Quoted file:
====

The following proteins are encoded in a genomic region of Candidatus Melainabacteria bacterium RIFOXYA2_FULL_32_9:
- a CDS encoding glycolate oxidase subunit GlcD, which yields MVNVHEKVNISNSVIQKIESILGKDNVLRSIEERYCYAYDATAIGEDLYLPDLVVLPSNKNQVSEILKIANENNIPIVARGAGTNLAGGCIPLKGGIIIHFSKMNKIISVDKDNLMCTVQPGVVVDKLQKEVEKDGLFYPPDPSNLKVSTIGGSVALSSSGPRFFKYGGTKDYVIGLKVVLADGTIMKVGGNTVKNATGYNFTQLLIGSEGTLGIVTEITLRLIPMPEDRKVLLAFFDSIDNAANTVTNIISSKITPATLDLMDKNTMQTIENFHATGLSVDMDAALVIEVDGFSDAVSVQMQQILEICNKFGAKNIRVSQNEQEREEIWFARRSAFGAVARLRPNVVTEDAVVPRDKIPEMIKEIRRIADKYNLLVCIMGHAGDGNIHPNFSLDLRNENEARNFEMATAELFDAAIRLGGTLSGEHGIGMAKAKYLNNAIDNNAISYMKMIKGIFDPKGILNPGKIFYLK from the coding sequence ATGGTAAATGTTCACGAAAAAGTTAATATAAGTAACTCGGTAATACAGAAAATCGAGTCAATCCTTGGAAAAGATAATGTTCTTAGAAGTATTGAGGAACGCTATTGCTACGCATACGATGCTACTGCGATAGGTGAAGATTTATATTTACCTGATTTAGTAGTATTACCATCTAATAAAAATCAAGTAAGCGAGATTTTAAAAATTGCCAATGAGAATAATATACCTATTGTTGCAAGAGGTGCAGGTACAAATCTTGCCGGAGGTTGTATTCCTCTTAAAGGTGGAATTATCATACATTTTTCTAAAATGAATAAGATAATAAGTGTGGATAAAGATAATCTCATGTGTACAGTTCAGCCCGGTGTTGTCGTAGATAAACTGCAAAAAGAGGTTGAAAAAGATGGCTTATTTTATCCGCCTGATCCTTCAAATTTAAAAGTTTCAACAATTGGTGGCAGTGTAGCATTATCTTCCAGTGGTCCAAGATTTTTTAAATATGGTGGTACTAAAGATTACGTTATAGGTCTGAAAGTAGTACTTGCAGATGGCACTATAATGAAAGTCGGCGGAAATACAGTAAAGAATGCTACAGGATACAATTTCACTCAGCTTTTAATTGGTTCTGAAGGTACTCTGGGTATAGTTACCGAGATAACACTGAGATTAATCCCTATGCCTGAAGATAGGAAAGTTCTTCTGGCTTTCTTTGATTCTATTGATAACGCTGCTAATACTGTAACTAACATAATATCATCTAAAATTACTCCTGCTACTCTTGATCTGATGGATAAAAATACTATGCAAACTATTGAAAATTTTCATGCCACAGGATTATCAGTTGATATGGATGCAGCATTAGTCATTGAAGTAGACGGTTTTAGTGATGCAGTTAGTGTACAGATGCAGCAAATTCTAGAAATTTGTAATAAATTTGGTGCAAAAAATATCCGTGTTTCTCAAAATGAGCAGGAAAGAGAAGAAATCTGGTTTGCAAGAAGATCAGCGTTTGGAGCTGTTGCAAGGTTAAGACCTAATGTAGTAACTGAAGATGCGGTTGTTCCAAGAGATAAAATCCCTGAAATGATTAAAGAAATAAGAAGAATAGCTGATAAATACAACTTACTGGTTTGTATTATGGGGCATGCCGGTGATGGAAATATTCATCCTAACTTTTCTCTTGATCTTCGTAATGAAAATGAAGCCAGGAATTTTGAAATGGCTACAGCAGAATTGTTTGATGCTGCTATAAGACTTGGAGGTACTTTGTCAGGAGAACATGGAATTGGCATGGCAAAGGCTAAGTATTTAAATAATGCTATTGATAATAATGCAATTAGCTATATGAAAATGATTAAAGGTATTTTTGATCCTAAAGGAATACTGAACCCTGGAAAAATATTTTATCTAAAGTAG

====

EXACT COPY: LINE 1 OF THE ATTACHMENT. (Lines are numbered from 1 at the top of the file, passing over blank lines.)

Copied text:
The following proteins are encoded in a genomic region of Candidatus Melainabacteria bacterium RIFOXYA2_FULL_32_9: